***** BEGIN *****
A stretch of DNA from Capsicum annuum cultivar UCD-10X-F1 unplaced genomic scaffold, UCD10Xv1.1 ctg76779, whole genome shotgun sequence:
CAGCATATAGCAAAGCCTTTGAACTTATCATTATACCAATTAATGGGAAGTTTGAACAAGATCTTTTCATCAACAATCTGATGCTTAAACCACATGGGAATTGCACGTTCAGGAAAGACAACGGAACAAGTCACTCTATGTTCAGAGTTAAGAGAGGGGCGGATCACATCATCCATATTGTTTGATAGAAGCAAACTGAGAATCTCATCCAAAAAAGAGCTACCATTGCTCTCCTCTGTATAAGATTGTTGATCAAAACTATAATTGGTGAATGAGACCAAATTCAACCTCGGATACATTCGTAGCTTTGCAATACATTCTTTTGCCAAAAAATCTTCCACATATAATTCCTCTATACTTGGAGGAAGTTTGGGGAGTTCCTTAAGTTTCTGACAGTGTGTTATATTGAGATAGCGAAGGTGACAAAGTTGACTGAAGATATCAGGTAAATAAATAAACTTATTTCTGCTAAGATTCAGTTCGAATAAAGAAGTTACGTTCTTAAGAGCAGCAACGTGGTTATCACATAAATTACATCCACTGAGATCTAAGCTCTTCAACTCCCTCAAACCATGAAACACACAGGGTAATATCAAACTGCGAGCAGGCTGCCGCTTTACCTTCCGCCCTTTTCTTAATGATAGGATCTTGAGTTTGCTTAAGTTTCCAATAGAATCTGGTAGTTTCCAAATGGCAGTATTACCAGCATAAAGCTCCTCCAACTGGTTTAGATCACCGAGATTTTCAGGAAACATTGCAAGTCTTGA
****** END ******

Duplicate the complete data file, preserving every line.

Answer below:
A stretch of DNA from Capsicum annuum cultivar UCD-10X-F1 unplaced genomic scaffold, UCD10Xv1.1 ctg76779, whole genome shotgun sequence:
CAGCATATAGCAAAGCCTTTGAACTTATCATTATACCAATTAATGGGAAGTTTGAACAAGATCTTTTCATCAACAATCTGATGCTTAAACCACATGGGAATTGCACGTTCAGGAAAGACAACGGAACAAGTCACTCTATGTTCAGAGTTAAGAGAGGGGCGGATCACATCATCCATATTGTTTGATAGAAGCAAACTGAGAATCTCATCCAAAAAAGAGCTACCATTGCTCTCCTCTGTATAAGATTGTTGATCAAAACTATAATTGGTGAATGAGACCAAATTCAACCTCGGATACATTCGTAGCTTTGCAATACATTCTTTTGCCAAAAAATCTTCCACATATAATTCCTCTATACTTGGAGGAAGTTTGGGGAGTTCCTTAAGTTTCTGACAGTGTGTTATATTGAGATAGCGAAGGTGACAAAGTTGACTGAAGATATCAGGTAAATAAATAAACTTATTTCTGCTAAGATTCAGTTCGAATAAAGAAGTTACGTTCTTAAGAGCAGCAACGTGGTTATCACATAAATTACATCCACTGAGATCTAAGCTCTTCAACTCCCTCAAACCATGAAACACACAGGGTAATATCAAACTGCGAGCAGGCTGCCGCTTTACCTTCCGCCCTTTTCTTAATGATAGGATCTTGAGTTTGCTTAAGTTTCCAATAGAATCTGGTAGTTTCCAAATGGCAGTATTACCAGCATAAAGCTCCTCCAACTGGTTTAGATCACCGAGATTTTCAGGAAACATTGCAAGTCTTGA